You can certainly have some very competitive home games that focus on MTTs, too. Just know that tournaments often work better with a less “cutthroat” crowd.
This point is related to the previous one. Cash games typically produce at least one or two big winners and potentially some big losers. Meanwhile in a tournament some players cash and everyone else loses the same amount. In a cash game, there might be a big pot in which one player wins a ton off another. In a tournament, you can have the same big hand, but it feels a little less like one player directly taking money off the other.
All things considered, MTTs provide a “friendlier” format than cash games (although again, it depends on the people playing).
When setting up a cash game in PokerStars Home Games, you also have a ton of options. Take a look:
After selecting “Create a Table,” you see you can again name the table, choose the variant, make it full ring or short-handed, play for play money or real currency, and choose the stakes.
Why play cash? Three reasons come to mind:
Some players have families or other obligations that make it nicer to have a set start time for their poker game, and a likely stopping time, too. You can work on the structure for your MTTs to ensure they always take, say, two hours to complete. For some players, that’s preferable.
Meanwhile others don’t care how long the game lasts — the longer, the better. Cash games also don’t need everyone to show up at the start. People can come and go as well, whereas in tournament you don’t want to step away from the computer for too long or risk losing your stack to blinds and antes.
As discussed above, tournaments tend to work better with new players. Meanwhile experienced players may find cash games more appealing. Cash games also keep everyone in the mix and competing at all times, whereas players get knocked out in tournaments and by the end of the night most of the group have become spectators watching the last couple battle it out.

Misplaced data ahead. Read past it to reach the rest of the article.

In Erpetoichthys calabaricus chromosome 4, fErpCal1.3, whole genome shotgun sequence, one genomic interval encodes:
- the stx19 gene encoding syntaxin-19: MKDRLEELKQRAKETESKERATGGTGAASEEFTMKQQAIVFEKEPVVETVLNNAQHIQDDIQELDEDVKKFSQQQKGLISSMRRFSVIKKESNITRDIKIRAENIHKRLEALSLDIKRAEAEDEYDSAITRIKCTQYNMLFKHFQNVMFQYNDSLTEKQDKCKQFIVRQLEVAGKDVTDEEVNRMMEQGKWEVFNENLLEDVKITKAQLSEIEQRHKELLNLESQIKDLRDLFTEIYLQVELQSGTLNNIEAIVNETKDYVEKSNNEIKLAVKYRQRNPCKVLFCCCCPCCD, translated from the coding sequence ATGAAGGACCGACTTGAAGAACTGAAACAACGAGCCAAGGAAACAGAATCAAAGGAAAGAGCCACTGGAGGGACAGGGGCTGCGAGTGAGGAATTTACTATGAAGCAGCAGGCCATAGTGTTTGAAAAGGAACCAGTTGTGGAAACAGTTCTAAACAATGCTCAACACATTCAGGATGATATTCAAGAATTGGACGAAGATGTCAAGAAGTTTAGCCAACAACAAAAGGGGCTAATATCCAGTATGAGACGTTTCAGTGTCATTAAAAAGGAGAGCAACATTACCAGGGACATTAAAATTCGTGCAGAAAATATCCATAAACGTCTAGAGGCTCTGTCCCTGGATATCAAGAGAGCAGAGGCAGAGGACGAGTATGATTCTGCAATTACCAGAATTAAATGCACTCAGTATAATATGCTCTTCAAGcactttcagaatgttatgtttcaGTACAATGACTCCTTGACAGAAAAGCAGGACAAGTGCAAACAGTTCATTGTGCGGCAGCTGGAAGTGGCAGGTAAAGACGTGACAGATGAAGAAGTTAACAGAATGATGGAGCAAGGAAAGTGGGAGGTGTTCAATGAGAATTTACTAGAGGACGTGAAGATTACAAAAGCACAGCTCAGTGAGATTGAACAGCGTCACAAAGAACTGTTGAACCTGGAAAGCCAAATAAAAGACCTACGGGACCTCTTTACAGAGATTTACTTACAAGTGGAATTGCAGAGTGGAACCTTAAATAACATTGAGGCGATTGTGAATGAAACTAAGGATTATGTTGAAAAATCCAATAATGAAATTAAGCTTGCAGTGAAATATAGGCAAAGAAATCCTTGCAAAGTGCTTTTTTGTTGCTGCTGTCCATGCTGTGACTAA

Experienced players might enjoy changing the game and/or stakes every now and then as well, which is obviously only something you can do in a cash game.
Again, this is all relative. As noted above, you can certainly host a home game tournament with a group of skilled players all of whom have a keen interest in earning a profit from the game. However if the players are on the whole are more focused on remuneration than recreation, a cash game might be the better choice.
Speaking of money mattering, I should end on a caveat here. When it comes to setting the stakes for your home game, work to find that “sweet spot” where everyone is comfortable. When the money matters to players, that typically means they like to play for stakes that are significant enough to make winning pleasurable, but not so high that they make losing too painful.
It is a home game, after all. You want to keep your home game going, which means you have to find a way to make the game remain appealing to everyone who plays it.
That’s another great positive with PokerStars Home Games — you can experiment all you like, and find just the right MTT or cash game that best suits you and your buddies.